Some sensation seekers revel in novel experiences within the mind. Intellectual pursuits, art, music and culture are the playgrounds for these folks. They may travel to experience different cultures, or create new cultures at home, such as the punk movement or Goth culture.
Disinhibition means a lack of inhibition. These people tend to be gregarious, outgoing and socially oriented. They are the partygoers, spouse swappers, recreational drinkers, and drug users who love to have a good time with their friends.
As the name implies these are people who have a low tolerance for predictability and constantly look for new sensations. There has been speculation that Attention Deficit Disorder and Boredom Susceptibility might be related. Very little is known about the exact mechanism of the brain chemistry involved in these traits, but they are probably closely related.
Skydivers probably identify with most of these traits, but Thrill and Adventure seeking is likely the best “fit”. Just the same, skydivers are famous for their parties, love of new music and styles, and low tolerance for predictability. Simply jumping from an airplane satisfies the need for Thrill and Adventure Seeking; it is the other aspects that produce Freestyle, Swoop competitions and videos of skydivers doing relative work with rafts, cars and bicycles.
These subgroups address the question of why people are attracted to different kinds of sensation seeking. Skydiving and skiing are both very fast activities, but rock climbing is much slower and more deliberate. Why do people tend to prefer one over the other? This also opens the door to including other activities as sensation seeking. Serial entrepreneurs for example work hard and take great risks to launch a business, but then become bored when the business is secure and look to start another business.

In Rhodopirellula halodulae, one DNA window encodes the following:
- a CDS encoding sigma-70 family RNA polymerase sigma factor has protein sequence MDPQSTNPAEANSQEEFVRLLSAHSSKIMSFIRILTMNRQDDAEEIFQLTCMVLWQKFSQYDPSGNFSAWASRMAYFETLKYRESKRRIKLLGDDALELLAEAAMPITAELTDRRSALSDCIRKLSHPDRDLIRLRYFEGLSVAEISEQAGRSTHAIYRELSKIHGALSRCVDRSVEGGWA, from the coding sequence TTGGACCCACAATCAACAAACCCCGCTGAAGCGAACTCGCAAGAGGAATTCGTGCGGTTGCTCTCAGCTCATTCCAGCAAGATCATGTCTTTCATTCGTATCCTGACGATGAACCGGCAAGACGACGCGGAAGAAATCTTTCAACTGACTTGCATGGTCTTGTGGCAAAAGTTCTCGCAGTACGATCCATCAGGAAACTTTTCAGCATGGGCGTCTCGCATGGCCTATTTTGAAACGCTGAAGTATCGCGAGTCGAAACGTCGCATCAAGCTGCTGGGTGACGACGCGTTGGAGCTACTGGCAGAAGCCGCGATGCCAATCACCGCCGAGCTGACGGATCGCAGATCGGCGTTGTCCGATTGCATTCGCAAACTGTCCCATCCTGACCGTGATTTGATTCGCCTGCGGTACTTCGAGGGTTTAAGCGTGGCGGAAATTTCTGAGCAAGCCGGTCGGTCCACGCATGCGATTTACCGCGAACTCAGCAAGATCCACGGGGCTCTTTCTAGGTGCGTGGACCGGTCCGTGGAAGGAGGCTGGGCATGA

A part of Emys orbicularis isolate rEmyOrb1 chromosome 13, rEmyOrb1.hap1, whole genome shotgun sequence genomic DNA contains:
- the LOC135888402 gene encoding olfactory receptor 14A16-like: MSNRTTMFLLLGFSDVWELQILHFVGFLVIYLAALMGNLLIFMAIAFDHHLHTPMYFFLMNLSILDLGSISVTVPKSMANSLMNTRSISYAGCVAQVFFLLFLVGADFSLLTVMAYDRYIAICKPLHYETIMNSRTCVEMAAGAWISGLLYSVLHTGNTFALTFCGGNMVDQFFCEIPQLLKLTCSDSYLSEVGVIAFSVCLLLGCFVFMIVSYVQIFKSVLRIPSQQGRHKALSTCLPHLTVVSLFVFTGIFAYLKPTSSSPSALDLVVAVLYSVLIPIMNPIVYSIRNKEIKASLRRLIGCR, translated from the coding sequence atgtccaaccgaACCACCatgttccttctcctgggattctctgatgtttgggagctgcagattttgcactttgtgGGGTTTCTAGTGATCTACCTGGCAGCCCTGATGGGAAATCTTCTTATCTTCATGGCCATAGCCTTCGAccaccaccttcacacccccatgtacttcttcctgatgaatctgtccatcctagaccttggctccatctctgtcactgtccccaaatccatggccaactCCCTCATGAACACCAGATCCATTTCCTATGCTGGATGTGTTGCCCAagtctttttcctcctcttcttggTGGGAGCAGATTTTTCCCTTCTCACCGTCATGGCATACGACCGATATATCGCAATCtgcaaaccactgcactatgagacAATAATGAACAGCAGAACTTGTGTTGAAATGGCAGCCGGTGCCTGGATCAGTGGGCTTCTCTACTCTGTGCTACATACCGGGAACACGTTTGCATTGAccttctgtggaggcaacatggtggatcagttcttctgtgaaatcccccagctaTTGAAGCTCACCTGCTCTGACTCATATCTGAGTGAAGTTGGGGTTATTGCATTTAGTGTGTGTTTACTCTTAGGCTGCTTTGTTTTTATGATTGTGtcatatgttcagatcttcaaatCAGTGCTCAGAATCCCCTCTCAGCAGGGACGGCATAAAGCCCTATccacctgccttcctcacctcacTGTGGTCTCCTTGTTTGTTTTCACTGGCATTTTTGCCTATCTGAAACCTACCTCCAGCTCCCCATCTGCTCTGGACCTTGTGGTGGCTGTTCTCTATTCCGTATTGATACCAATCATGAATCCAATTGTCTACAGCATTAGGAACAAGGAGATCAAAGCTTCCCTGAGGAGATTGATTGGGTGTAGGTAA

So where does this leave risk homeostasis? Academic researchers favor the approach of Zuckerman and sensation seeking because it lends itself to measurement and analysis so much better than risk homeostasis. But risk homeostasis has value because it is easily understandable, and captures the spirit of sensation seeking. Academic research pushes culture and technology ahead, but unless it can be communicated so that normal people can understand its significant it loses much of its value. Most academic researchers want their work to improve the world in some way. It is very unfulfilling when only other researchers can understand or benefit from what one studies. Risk homeostasis solves that problem by presenting behavioral risk in a way that everyone can understand.
This is an exciting time for people interested in sensation seeking. It is a very young field and not much is known about it. It has application to vexing social problems like juvenile delinquency, sexual risk taking, drug abuse, and domestic violence. Just maybe, people who would otherwise ruin their lives engaging in destructive behaviors, (and create huge social costs), could satisfy their need for excitement more appropriately by taking up sports like skydiving.